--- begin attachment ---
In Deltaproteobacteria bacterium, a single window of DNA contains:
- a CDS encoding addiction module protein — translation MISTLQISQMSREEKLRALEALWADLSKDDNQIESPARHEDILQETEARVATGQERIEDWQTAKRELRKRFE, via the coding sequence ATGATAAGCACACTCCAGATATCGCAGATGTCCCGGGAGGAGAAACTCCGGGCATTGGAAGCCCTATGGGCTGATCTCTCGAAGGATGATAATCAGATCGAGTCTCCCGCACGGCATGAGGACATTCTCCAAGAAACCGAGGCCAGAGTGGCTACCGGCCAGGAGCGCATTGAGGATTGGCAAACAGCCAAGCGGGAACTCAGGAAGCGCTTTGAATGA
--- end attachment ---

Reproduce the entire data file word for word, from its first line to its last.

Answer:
In Deltaproteobacteria bacterium, a single window of DNA contains:
- a CDS encoding addiction module protein — translation MISTLQISQMSREEKLRALEALWADLSKDDNQIESPARHEDILQETEARVATGQERIEDWQTAKRELRKRFE, via the coding sequence ATGATAAGCACACTCCAGATATCGCAGATGTCCCGGGAGGAGAAACTCCGGGCATTGGAAGCCCTATGGGCTGATCTCTCGAAGGATGATAATCAGATCGAGTCTCCCGCACGGCATGAGGACATTCTCCAAGAAACCGAGGCCAGAGTGGCTACCGGCCAGGAGCGCATTGAGGATTGGCAAACAGCCAAGCGGGAACTCAGGAAGCGCTTTGAATGA